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In New Advisory, ICMR Renews Hydroxychloroquine Use as Evidence Remains Lax

In New Advisory, ICMR Renews Hydroxychloroquine Use as Evidence Remains Lax

A person carries a box of hydroxychloroquine tablets in Seattle, Washington, March 31, 2020. Photo: Reuters/Lindsey Wasson.

In a strange turn of events, the Indian Council of Medical Research (ICMR) issued a new advisory late on May 22 renewing its commitment to the use of hydroxychloroquine (HCQ) as a prophylactic against COVID-19 among India’s frontline healthcare workers.

While the previous advisory limited the drug’s use among workers treating COVID-19 patients, the new one reaches out to include “asymptomatic healthcare workers working in non-COVID hospitals/non-COVID areas of COVID hospitals/blocks” and “asymptomatic frontline workers, such as surveillance workers deployed in containment zones and paramilitary/police personnel involved in COVID-19 related activities”.

This is strange because the new advisory, while tacitly acknowledging that the previous one did not present clinical evidence in favour of the apex research body’s decision, presents subpar or insufficient evidence this time round to expand the scope of HCQ’s use instead of shrinking it – a paradoxical change.

By way of introduction and accountability, the advisory begins noting that “the Joint Monitoring Group under the Chairmanship of DGHS and including representatives from AIIMS, ICMR, NCDC, NDMA, WHO and experts drawn from Central Government hospitals reviewed the prophylactic use of HCQ in the context of expanding it to healthcare and other front line workers deployed in non-COVID and COVID areas, respectively.”

Further, the advisory states, “The National Task force for COVID-19 constituted by ICMR also reviewed the use of HCQ for prophylaxis of SARS-CoV-2 infection for high-risk population based on the emerging evidence on its safety and efficacy. The NTF reviewed the data on in-vitro testing of HCQ for antiviral efficacy against SARS-CoV-2, safety profile of HCQ reported to the pharmacovigilance program of India, and data on the use of HCQ for the prophylaxis of SARS-CoV-2 infection among healthcare workers and reported its findings”.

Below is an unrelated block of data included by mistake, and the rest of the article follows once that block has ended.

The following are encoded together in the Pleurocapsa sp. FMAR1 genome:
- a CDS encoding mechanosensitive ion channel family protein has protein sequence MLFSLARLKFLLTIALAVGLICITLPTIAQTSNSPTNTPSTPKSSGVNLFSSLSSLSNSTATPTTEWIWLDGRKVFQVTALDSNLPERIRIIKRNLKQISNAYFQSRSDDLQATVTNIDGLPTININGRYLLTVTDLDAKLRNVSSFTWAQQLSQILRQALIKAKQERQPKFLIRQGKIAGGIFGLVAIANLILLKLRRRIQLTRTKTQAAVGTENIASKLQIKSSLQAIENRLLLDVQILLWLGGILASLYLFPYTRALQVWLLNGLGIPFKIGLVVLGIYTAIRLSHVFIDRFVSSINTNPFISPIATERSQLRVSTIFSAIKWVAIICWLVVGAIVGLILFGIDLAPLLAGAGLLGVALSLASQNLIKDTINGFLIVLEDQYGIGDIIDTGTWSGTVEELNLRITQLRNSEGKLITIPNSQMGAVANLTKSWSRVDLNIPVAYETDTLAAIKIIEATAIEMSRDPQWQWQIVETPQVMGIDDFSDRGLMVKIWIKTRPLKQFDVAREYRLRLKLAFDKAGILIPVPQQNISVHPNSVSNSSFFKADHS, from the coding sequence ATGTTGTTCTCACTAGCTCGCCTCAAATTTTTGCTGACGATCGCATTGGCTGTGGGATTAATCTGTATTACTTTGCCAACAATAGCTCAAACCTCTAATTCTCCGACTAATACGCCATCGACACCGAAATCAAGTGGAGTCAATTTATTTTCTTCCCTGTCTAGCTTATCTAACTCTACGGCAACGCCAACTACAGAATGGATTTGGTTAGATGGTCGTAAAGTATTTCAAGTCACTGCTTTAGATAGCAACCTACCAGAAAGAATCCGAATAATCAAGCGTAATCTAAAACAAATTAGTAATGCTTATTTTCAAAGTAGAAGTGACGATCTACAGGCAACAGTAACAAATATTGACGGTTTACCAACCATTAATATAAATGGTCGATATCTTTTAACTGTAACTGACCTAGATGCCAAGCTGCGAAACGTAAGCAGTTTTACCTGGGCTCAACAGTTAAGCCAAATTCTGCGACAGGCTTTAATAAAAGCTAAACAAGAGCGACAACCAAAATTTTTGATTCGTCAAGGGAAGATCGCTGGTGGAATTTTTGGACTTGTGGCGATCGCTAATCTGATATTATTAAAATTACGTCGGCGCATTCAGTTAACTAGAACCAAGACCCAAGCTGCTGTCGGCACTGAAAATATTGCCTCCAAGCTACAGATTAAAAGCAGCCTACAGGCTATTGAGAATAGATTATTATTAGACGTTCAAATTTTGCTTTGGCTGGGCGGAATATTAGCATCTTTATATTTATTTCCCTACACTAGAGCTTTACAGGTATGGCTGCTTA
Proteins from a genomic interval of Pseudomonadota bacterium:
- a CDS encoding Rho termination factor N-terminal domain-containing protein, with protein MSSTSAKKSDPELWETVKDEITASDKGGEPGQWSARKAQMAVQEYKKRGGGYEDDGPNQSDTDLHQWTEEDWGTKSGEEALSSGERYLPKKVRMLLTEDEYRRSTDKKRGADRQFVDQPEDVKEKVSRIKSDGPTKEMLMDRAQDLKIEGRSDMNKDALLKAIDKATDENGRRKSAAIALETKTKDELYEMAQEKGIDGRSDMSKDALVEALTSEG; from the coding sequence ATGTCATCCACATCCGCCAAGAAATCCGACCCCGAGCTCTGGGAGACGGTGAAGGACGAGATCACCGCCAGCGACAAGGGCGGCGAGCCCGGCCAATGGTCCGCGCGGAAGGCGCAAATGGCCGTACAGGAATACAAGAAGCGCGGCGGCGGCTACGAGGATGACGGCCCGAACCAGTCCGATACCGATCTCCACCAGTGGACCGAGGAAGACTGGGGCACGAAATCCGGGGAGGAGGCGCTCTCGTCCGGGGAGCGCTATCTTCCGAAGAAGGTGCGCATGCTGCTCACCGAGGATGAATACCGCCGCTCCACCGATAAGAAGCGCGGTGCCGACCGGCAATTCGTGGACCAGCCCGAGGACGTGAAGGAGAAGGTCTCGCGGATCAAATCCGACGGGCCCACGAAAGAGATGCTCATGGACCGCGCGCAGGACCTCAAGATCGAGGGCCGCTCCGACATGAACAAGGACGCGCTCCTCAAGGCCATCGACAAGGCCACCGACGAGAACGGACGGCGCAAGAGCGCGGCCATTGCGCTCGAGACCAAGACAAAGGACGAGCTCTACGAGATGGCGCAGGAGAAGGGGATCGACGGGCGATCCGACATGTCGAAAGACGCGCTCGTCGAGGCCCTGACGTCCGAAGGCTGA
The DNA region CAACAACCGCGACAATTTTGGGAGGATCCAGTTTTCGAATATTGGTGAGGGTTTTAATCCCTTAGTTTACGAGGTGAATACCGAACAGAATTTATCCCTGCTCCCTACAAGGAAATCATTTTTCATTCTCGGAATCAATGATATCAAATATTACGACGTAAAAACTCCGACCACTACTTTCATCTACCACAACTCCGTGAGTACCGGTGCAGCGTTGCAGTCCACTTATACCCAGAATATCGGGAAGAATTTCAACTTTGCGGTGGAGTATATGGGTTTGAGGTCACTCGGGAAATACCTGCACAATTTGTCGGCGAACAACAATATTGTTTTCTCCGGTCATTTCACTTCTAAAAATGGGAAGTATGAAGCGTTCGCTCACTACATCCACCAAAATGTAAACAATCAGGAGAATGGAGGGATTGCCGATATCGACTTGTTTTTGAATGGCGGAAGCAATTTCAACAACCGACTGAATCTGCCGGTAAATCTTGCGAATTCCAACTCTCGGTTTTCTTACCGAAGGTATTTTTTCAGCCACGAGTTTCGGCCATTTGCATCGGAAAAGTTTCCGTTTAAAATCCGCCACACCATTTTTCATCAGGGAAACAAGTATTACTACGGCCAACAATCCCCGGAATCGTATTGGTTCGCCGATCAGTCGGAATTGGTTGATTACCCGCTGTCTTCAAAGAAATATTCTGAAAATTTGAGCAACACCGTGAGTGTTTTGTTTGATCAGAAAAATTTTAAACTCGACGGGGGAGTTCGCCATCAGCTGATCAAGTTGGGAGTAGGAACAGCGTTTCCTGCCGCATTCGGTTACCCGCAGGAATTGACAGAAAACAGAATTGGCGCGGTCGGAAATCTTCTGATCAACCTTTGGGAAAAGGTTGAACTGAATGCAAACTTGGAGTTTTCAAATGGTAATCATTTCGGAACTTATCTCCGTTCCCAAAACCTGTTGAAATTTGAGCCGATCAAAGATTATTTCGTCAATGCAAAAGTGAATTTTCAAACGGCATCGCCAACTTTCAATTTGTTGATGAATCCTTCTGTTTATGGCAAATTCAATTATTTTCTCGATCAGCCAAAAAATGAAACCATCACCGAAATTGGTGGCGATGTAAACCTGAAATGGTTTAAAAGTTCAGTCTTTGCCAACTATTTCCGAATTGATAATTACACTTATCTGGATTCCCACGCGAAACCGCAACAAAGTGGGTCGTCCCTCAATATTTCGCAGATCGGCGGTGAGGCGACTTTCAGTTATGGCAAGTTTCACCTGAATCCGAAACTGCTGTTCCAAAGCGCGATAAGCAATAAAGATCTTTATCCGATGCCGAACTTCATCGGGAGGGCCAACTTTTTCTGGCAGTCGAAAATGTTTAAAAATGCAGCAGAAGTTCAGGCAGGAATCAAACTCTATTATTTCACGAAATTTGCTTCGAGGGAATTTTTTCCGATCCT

The task force’s data about the harmful side effects of HCQ use among India’s doctors and nurses is followed by the advisory mandating they undergo an electrocardiogram (ECG) test before taking the drug. This is also baffling because the emergence of side-effects, which many experts anticipated in investigative reports published by The Wire Science but which ICMR didn’t clarify before, should have given pause instead of encouragement.

According to the advisory, the side-effects among 1,323 healthcare workers were:

“… nausea (8.9%), abdominal pain (7.3%), vomiting (1.5%), hypoglycaemia (1.7%) and cardio-vascular effects (1.9%). However, as per the data from the pharmacovigilance programme of India, there have been 214 reported instances of adverse drug reactions associated with prophylactic HCQ use. Of these, 7 were serious individual case safety reports, with prolongation of QT interval on ECG in 3 cases.”

‘Absence of benefit’

The overarching fact is that HCQ has not been tested in clinical trials (although many are underway), whether in India or around the world, for its efficacy and safety as a prophylactic against COVID-19. Indeed, it has mostly been tested as treatment – i.e. for its ability to beat back the novel coronavirus in already symptomatic patients instead of for its ability to stave off an infection.

ICMR has in effect been interpreting the results of tests of ‘HCQ as treatment’ as results for prophylactic use as well – a line of reasoning that is not supported in science. There is also reason to believe the body could be cherry-picking the studies it chooses to interpret this way because many published studies note that HCQ may not be good treatment at all against COVID-19.

In fact, ICMR published its new advisory the same day results from an observational study involving over 15,000 patients and 81,000 controls were published in The Lancet. The journal noted “an absence of benefit of 4-aminoquinoline-based treatments in this population and suggest that they could even be harmful.” The chemical derivatives of 4-aminoquinoline include chloroquine and hydroxychloroquine. ‘This population’ refers to those who had tested positive for COVID-19 and were “hospitalised between December 20, 2019, and April 14, 2020”; they had a mean age of 53.8 years and 46.3% of them were women.

However, this study’s results have also been called into question, although this doesn’t directly change the fact that both of ICMR’s advisories on hydroxychloroquine are problematic. In fact, notwithstanding this critique, it’s unlikely that The Lancet study will sway ICMR’s mind about HCQ use. ICMR has cited three other observational studies in the new advisory to support its own position. All three studies appear to be much smaller than the one published in The Lancet. More importantly, they don’t present any published results nor do all their details appear in the Clinical Trial Registry of India. They are (quoting verbatim):